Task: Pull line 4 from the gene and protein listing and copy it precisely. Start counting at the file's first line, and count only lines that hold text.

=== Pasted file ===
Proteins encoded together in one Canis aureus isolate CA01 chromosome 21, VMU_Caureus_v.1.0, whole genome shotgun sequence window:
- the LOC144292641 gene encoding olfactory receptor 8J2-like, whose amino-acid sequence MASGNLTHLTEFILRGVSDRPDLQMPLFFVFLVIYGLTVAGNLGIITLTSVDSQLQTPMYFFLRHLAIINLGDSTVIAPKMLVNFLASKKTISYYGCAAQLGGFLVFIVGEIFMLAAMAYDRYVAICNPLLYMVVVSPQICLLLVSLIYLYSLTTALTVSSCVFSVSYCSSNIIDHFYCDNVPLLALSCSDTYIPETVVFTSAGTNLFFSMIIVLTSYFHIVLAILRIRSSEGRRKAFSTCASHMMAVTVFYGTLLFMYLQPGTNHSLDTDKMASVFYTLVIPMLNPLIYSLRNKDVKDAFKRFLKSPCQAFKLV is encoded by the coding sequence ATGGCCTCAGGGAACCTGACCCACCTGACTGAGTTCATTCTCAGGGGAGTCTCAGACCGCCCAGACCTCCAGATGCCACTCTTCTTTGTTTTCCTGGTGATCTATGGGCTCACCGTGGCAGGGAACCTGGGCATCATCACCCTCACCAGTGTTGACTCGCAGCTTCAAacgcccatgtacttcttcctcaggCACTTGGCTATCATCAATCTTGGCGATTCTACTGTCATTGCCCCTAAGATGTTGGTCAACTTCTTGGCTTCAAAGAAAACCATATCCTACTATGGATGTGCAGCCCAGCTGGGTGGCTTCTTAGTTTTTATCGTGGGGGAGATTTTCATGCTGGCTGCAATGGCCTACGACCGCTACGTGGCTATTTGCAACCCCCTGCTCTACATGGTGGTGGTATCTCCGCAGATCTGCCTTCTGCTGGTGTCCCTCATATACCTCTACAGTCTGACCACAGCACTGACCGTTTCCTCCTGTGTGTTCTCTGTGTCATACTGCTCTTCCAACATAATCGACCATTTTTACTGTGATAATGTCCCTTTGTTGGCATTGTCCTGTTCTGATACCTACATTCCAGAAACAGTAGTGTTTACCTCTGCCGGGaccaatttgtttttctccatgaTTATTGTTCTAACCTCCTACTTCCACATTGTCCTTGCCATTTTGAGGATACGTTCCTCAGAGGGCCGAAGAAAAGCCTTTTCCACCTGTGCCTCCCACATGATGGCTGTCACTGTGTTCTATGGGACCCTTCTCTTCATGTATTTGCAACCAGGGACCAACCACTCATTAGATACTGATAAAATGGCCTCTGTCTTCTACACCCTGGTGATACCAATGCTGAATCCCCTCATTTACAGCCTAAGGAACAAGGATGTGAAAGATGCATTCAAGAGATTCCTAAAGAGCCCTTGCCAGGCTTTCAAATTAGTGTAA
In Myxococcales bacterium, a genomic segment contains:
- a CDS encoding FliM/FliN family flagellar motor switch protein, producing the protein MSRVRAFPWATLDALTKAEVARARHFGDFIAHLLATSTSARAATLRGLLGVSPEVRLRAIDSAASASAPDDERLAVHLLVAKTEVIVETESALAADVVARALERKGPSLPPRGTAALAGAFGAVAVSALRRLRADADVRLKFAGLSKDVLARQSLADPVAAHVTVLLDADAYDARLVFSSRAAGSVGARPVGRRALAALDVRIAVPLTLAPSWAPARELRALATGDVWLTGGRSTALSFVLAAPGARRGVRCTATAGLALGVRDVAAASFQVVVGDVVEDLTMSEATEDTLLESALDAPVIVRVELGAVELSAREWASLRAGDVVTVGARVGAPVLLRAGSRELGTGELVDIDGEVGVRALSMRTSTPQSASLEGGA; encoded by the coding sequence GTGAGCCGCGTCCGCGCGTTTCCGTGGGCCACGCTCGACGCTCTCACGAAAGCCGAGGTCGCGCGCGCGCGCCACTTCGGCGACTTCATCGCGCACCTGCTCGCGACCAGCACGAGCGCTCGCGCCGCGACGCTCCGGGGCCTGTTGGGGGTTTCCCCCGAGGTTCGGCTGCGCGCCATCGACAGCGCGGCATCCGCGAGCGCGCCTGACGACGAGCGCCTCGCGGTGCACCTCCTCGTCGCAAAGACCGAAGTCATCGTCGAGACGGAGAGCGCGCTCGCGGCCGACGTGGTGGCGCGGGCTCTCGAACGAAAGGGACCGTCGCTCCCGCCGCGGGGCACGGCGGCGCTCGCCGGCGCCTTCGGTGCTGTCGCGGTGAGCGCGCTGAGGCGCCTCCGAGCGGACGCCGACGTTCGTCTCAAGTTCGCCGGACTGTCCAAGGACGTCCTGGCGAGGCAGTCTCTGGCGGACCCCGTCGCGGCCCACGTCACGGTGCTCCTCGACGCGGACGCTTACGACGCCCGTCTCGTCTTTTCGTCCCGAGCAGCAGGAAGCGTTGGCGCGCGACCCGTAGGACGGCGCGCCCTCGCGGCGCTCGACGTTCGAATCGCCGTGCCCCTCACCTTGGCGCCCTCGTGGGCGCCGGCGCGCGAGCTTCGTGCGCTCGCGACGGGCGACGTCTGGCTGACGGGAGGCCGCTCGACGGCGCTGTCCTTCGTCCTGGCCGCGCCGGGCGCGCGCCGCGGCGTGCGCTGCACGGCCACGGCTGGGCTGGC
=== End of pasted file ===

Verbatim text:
- a CDS encoding FliM/FliN family flagellar motor switch protein, producing the protein MSRVRAFPWATLDALTKAEVARARHFGDFIAHLLATSTSARAATLRGLLGVSPEVRLRAIDSAASASAPDDERLAVHLLVAKTEVIVETESALAADVVARALERKGPSLPPRGTAALAGAFGAVAVSALRRLRADADVRLKFAGLSKDVLARQSLADPVAAHVTVLLDADAYDARLVFSSRAAGSVGARPVGRRALAALDVRIAVPLTLAPSWAPARELRALATGDVWLTGGRSTALSFVLAAPGARRGVRCTATAGLALGVRDVAAASFQVVVGDVVEDLTMSEATEDTLLESALDAPVIVRVELGAVELSAREWASLRAGDVVTVGARVGAPVLLRAGSRELGTGELVDIDGEVGVRALSMRTSTPQSASLEGGA; encoded by the coding sequence GTGAGCCGCGTCCGCGCGTTTCCGTGGGCCACGCTCGACGCTCTCACGAAAGCCGAGGTCGCGCGCGCGCGCCACTTCGGCGACTTCATCGCGCACCTGCTCGCGACCAGCACGAGCGCTCGCGCCGCGACGCTCCGGGGCCTGTTGGGGGTTTCCCCCGAGGTTCGGCTGCGCGCCATCGACAGCGCGGCATCCGCGAGCGCGCCTGACGACGAGCGCCTCGCGGTGCACCTCCTCGTCGCAAAGACCGAAGTCATCGTCGAGACGGAGAGCGCGCTCGCGGCCGACGTGGTGGCGCGGGCTCTCGAACGAAAGGGACCGTCGCTCCCGCCGCGGGGCACGGCGGCGCTCGCCGGCGCCTTCGGTGCTGTCGCGGTGAGCGCGCTGAGGCGCCTCCGAGCGGACGCCGACGTTCGTCTCAAGTTCGCCGGACTGTCCAAGGACGTCCTGGCGAGGCAGTCTCTGGCGGACCCCGTCGCGGCCCACGTCACGGTGCTCCTCGACGCGGACGCTTACGACGCCCGTCTCGTCTTTTCGTCCCGAGCAGCAGGAAGCGTTGGCGCGCGACCCGTAGGACGGCGCGCCCTCGCGGCGCTCGACGTTCGAATCGCCGTGCCCCTCACCTTGGCGCCCTCGTGGGCGCCGGCGCGCGAGCTTCGTGCGCTCGCGACGGGCGACGTCTGGCTGACGGGAGGCCGCTCGACGGCGCTGTCCTTCGTCCTGGCCGCGCCGGGCGCGCGCCGCGGCGTGCGCTGCACGGCCACGGCTGGGCTGGC